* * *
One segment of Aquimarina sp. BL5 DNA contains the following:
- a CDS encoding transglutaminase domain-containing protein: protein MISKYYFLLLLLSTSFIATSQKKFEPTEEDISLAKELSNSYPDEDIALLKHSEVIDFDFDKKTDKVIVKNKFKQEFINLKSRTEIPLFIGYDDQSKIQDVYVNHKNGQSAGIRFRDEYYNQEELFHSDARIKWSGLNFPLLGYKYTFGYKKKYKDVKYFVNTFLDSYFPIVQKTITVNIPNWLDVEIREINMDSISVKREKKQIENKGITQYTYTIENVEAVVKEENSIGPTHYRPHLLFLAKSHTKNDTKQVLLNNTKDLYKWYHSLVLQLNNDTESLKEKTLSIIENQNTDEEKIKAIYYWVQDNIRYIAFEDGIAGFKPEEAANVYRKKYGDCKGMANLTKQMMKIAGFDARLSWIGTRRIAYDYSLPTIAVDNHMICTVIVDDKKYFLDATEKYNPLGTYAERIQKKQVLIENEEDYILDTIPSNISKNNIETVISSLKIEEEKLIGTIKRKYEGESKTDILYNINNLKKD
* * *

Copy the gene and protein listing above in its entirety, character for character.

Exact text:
One segment of Aquimarina sp. BL5 DNA contains the following:
- a CDS encoding transglutaminase domain-containing protein: protein MISKYYFLLLLLSTSFIATSQKKFEPTEEDISLAKELSNSYPDEDIALLKHSEVIDFDFDKKTDKVIVKNKFKQEFINLKSRTEIPLFIGYDDQSKIQDVYVNHKNGQSAGIRFRDEYYNQEELFHSDARIKWSGLNFPLLGYKYTFGYKKKYKDVKYFVNTFLDSYFPIVQKTITVNIPNWLDVEIREINMDSISVKREKKQIENKGITQYTYTIENVEAVVKEENSIGPTHYRPHLLFLAKSHTKNDTKQVLLNNTKDLYKWYHSLVLQLNNDTESLKEKTLSIIENQNTDEEKIKAIYYWVQDNIRYIAFEDGIAGFKPEEAANVYRKKYGDCKGMANLTKQMMKIAGFDARLSWIGTRRIAYDYSLPTIAVDNHMICTVIVDDKKYFLDATEKYNPLGTYAERIQKKQVLIENEEDYILDTIPSNISKNNIETVISSLKIEEEKLIGTIKRKYEGESKTDILYNINNLKKD